Germany’s Deutsche Bank and three other global banks are being investigated for money laundering to Iran, Sudan, and other sanctioned countries, The New York Times reported Saturday. They are accused of funneling billions of dollars through their American branches.

The probe by the US Treasury’s Office of Foreign Assets Control, the Federal Reserve, the Justice Department, and the New York District Attorney’s office is still in its early stages.

Deutsche Bank is not believed to have moved funds on behalf of Iranian clients through its US operations after 2008. The article explained that a loophole in US policy on money laundering was closed in 2008.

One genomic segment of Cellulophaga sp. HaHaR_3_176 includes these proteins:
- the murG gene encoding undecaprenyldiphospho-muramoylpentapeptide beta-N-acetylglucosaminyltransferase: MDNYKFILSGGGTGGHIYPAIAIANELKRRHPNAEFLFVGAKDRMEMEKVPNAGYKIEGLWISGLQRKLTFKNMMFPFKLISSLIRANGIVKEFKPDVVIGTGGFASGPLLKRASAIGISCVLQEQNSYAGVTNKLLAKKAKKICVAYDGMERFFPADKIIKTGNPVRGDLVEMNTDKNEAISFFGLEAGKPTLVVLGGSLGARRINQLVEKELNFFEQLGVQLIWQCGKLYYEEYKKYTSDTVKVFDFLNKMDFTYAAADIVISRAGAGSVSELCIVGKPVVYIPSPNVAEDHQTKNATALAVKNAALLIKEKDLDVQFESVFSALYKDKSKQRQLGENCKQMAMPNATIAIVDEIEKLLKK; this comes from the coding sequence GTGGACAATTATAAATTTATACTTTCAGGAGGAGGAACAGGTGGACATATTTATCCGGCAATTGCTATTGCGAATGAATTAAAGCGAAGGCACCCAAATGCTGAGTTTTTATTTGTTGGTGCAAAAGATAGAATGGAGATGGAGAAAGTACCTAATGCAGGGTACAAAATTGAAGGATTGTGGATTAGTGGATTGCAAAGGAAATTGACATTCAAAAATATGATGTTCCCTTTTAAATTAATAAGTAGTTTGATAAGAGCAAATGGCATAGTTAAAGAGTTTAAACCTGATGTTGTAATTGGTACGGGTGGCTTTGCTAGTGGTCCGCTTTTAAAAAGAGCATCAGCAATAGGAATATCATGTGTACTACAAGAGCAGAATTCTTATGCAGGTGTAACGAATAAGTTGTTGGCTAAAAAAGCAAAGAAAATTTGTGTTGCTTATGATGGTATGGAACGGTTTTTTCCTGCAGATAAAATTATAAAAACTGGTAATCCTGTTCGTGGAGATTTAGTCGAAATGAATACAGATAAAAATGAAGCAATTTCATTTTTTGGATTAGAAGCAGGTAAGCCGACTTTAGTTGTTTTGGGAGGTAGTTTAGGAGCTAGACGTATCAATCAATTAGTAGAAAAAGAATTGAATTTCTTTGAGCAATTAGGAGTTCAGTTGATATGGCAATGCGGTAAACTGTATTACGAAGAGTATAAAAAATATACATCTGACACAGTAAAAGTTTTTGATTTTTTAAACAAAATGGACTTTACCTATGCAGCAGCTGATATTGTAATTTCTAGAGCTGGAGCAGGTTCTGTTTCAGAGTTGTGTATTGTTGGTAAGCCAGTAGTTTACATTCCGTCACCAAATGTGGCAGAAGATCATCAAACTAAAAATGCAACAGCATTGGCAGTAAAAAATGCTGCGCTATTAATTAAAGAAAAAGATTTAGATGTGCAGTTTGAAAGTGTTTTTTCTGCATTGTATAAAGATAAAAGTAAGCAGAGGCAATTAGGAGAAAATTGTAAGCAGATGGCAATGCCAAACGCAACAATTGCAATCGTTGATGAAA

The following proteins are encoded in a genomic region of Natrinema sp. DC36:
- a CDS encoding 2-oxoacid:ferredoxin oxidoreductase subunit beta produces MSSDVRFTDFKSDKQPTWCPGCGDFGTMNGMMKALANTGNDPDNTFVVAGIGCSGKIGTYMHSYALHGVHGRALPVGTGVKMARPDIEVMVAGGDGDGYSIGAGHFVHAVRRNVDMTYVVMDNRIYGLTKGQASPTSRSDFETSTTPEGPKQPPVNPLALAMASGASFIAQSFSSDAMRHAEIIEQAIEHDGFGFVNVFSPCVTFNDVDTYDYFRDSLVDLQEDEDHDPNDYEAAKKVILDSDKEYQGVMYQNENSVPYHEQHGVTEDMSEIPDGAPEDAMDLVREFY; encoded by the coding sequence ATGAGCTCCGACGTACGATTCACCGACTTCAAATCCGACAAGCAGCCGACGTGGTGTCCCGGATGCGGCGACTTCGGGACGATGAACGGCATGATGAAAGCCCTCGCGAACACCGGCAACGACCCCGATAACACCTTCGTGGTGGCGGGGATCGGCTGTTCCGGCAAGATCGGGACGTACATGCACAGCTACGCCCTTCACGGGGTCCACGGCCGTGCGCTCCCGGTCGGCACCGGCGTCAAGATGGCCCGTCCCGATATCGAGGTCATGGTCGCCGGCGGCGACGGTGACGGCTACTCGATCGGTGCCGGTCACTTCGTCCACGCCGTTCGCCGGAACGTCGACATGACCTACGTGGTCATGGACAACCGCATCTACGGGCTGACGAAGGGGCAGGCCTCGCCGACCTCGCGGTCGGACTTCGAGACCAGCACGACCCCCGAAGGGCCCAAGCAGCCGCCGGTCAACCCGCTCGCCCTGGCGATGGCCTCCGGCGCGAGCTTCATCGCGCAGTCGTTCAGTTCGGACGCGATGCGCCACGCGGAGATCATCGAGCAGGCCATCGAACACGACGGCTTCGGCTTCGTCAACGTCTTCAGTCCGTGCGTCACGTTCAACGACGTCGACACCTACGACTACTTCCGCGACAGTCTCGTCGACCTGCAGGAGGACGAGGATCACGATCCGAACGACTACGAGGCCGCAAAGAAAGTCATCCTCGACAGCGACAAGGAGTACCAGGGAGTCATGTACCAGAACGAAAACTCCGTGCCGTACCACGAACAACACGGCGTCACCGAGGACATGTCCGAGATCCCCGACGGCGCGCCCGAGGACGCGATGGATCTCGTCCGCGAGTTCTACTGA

The bank’s spokesman told the NYT that it decided in 2007 that it would “not engage in new business with counterparties in countries such as Iran, Syria, Sudan and North Korea and to exit existing business to the extent legally possible.”

The US has already brought charges against five other foreign banks — ABN Amro, Barclays, Credit Suisse, Lloyds and most recently ING — for moving billions of dollars, through American subsidiaries, on behalf of Iran, Cuba, and North Korea. They were charged a substantial amount of their assets.

The cases normally do not involve US banks because, unlike foreign institutions, US banks are prohibited from “originating or receiving” such transactions from Iran — forcing them to sidestep the transactions that get the European banks into trouble.